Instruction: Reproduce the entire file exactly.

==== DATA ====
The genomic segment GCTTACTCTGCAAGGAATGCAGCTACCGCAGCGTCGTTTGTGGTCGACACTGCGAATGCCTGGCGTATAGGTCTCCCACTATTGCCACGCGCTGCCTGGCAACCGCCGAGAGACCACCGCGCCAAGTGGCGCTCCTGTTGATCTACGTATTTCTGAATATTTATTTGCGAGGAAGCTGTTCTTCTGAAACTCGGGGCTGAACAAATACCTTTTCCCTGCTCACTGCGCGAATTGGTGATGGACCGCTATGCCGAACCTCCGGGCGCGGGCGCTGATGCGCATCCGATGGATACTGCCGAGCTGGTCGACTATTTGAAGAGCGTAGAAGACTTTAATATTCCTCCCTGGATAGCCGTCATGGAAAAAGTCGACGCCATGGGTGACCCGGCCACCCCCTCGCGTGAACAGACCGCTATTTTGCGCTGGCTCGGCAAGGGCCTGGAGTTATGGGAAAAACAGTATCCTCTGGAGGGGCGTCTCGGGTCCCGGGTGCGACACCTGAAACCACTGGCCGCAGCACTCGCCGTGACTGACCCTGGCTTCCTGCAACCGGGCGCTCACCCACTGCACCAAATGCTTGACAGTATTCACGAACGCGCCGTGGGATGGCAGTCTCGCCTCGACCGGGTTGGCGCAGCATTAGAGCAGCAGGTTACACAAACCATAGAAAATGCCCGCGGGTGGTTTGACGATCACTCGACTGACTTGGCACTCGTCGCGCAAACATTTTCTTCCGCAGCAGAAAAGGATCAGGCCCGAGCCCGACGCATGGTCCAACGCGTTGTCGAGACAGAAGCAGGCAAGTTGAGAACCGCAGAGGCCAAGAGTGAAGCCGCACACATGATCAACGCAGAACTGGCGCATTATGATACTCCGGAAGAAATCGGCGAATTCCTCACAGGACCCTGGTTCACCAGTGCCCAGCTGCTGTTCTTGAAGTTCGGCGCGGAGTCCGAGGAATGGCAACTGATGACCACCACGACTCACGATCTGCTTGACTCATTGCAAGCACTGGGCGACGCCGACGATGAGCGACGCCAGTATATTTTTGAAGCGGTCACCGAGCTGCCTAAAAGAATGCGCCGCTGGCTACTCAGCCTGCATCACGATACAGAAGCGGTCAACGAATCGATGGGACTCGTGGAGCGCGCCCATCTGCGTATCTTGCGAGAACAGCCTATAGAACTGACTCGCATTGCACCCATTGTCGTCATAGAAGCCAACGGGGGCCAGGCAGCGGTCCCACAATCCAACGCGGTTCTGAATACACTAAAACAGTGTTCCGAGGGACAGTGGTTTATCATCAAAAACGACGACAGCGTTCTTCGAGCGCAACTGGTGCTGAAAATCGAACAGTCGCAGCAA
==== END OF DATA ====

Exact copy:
The genomic segment GCTTACTCTGCAAGGAATGCAGCTACCGCAGCGTCGTTTGTGGTCGACACTGCGAATGCCTGGCGTATAGGTCTCCCACTATTGCCACGCGCTGCCTGGCAACCGCCGAGAGACCACCGCGCCAAGTGGCGCTCCTGTTGATCTACGTATTTCTGAATATTTATTTGCGAGGAAGCTGTTCTTCTGAAACTCGGGGCTGAACAAATACCTTTTCCCTGCTCACTGCGCGAATTGGTGATGGACCGCTATGCCGAACCTCCGGGCGCGGGCGCTGATGCGCATCCGATGGATACTGCCGAGCTGGTCGACTATTTGAAGAGCGTAGAAGACTTTAATATTCCTCCCTGGATAGCCGTCATGGAAAAAGTCGACGCCATGGGTGACCCGGCCACCCCCTCGCGTGAACAGACCGCTATTTTGCGCTGGCTCGGCAAGGGCCTGGAGTTATGGGAAAAACAGTATCCTCTGGAGGGGCGTCTCGGGTCCCGGGTGCGACACCTGAAACCACTGGCCGCAGCACTCGCCGTGACTGACCCTGGCTTCCTGCAACCGGGCGCTCACCCACTGCACCAAATGCTTGACAGTATTCACGAACGCGCCGTGGGATGGCAGTCTCGCCTCGACCGGGTTGGCGCAGCATTAGAGCAGCAGGTTACACAAACCATAGAAAATGCCCGCGGGTGGTTTGACGATCACTCGACTGACTTGGCACTCGTCGCGCAAACATTTTCTTCCGCAGCAGAAAAGGATCAGGCCCGAGCCCGACGCATGGTCCAACGCGTTGTCGAGACAGAAGCAGGCAAGTTGAGAACCGCAGAGGCCAAGAGTGAAGCCGCACACATGATCAACGCAGAACTGGCGCATTATGATACTCCGGAAGAAATCGGCGAATTCCTCACAGGACCCTGGTTCACCAGTGCCCAGCTGCTGTTCTTGAAGTTCGGCGCGGAGTCCGAGGAATGGCAACTGATGACCACCACGACTCACGATCTGCTTGACTCATTGCAAGCACTGGGCGACGCCGACGATGAGCGACGCCAGTATATTTTTGAAGCGGTCACCGAGCTGCCTAAAAGAATGCGCCGCTGGCTACTCAGCCTGCATCACGATACAGAAGCGGTCAACGAATCGATGGGACTCGTGGAGCGCGCCCATCTGCGTATCTTGCGAGAACAGCCTATAGAACTGACTCGCATTGCACCCATTGTCGTCATAGAAGCCAACGGGGGCCAGGCAGCGGTCCCACAATCCAACGCGGTTCTGAATACACTAAAACAGTGTTCCGAGGGACAGTGGTTTATCATCAAAAACGACGACAGCGTTCTTCGAGCGCAACTGGTGCTGAAAATCGAACAGTCGCAGCAA